By the standards of California Dreams’s first season, this wasn’t a bad episode.  Kelly Packard did a good job of portraying Tiffani’s anger.  Plus, this episode did have one good joke, in which Sly tried to rename the band The California Nightmares in an attempt to change their image.  They should have stuck with the new name.

Episode 1.10 “Romancing The Tube” 

(Directed by Don Barnhart, originally aired on November 14th, 1992)

This was a weird episode.  I’ve seen plenty of episodes of California Dreams but somehow, I never knew that Sly and Tiffani were a couple for an episode.  Apparently, Tiffany and Sly fell for each other while Tiffany was teaching Sly how to surf.  It all led to a “Surf Soul Swapping” ceremony, which was overseen by Peter Tork of the Monkees.  However, at the last minute, Tiffani realized that she was just using Sly as a rebound to help her get over her ex.  And Sly never really wanted to be in a committed relationship to begin with.  So, they broke up and I guess it all worked out in the end.

Meanwhile, Matt, Jenny, and Tony were supposed to paint a room in the Garrison House in return for Mrs. Garrison paying them $300 so they could get a new lighting system.  But then they got bored and abandoned the job.  Fortunately, the new lighting system turned out to be a bust so they tricked Mrs. Garrison into taking it off their hands.  No one learned a thing, which was probably about as realistic as California Dreams ever got.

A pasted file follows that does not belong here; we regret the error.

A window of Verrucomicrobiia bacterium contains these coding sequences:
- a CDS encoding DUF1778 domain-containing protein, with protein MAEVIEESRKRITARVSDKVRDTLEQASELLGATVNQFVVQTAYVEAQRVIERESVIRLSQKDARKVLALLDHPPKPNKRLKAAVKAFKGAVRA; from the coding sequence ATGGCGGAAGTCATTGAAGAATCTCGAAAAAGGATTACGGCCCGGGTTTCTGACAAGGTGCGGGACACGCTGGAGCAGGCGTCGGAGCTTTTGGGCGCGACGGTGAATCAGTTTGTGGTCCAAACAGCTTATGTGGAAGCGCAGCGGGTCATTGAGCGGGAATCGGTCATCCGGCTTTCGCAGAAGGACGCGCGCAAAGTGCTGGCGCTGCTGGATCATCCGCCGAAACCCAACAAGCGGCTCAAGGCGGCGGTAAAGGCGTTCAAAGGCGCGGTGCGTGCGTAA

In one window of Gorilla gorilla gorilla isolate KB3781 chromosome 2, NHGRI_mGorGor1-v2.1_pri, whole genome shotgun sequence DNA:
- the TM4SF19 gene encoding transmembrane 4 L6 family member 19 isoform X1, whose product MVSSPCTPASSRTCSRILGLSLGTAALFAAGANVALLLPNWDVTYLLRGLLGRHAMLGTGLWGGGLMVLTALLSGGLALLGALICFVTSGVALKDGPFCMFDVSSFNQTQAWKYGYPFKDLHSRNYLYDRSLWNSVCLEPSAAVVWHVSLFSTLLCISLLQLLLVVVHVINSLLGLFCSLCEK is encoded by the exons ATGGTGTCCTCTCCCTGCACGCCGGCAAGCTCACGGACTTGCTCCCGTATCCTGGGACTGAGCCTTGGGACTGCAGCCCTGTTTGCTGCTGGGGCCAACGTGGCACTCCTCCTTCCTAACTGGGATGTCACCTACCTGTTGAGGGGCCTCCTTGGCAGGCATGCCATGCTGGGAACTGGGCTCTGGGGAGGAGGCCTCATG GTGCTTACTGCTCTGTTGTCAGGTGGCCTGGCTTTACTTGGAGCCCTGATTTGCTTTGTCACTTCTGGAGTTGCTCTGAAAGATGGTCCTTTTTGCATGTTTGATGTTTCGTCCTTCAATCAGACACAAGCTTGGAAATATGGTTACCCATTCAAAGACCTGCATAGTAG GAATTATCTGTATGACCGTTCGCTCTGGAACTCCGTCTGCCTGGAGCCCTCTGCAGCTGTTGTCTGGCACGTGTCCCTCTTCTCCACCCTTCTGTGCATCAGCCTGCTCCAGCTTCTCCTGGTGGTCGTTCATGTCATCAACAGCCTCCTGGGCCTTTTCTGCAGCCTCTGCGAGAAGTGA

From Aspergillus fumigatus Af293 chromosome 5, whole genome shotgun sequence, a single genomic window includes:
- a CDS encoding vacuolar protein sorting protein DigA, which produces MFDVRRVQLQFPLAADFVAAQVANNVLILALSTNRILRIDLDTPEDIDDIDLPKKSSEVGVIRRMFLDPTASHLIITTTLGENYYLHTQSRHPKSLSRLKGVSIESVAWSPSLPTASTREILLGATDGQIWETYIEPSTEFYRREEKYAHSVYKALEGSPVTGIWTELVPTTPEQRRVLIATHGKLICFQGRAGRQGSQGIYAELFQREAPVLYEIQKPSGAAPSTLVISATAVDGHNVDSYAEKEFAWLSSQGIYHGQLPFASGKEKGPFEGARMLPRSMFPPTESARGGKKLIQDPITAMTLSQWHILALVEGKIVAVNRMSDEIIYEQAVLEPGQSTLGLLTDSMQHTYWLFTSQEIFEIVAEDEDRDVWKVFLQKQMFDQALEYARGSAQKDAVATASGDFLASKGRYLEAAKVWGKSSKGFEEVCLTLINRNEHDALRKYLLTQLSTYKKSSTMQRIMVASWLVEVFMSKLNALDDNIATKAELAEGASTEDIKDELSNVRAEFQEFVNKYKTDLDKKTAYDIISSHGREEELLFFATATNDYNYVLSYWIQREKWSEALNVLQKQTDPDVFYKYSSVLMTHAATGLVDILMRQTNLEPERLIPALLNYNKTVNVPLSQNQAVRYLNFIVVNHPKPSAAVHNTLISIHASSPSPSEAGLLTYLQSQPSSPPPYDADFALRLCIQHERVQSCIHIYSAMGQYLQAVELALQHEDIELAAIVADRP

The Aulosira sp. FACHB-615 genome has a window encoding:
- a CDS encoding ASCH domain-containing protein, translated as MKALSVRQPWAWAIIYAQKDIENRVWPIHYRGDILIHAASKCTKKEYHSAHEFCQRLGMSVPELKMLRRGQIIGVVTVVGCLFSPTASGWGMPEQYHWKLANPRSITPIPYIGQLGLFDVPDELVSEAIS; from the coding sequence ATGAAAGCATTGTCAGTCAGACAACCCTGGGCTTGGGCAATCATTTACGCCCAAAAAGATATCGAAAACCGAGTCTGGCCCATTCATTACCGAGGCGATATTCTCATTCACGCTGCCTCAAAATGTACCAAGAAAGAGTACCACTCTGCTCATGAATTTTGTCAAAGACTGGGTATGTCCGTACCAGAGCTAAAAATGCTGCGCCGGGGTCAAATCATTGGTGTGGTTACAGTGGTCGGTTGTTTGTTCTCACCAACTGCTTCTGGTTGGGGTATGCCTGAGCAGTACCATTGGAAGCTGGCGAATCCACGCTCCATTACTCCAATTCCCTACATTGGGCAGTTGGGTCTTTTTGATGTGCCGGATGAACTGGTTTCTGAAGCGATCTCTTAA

Weird episode.

Retro Television Review: One World 1.9 “Two Flew Over The Cuckoo’s Nest” and 1.10 “Ben’s Brother”


Welcome to Retro Television Reviews, a new feature where we review some of our favorite and least favorite shows of the past!  On Fridays, I will be reviewing One World, which ran on NBC from 1998 to 2001.  The entire show is currently streaming on Tubi!

The Cast of One World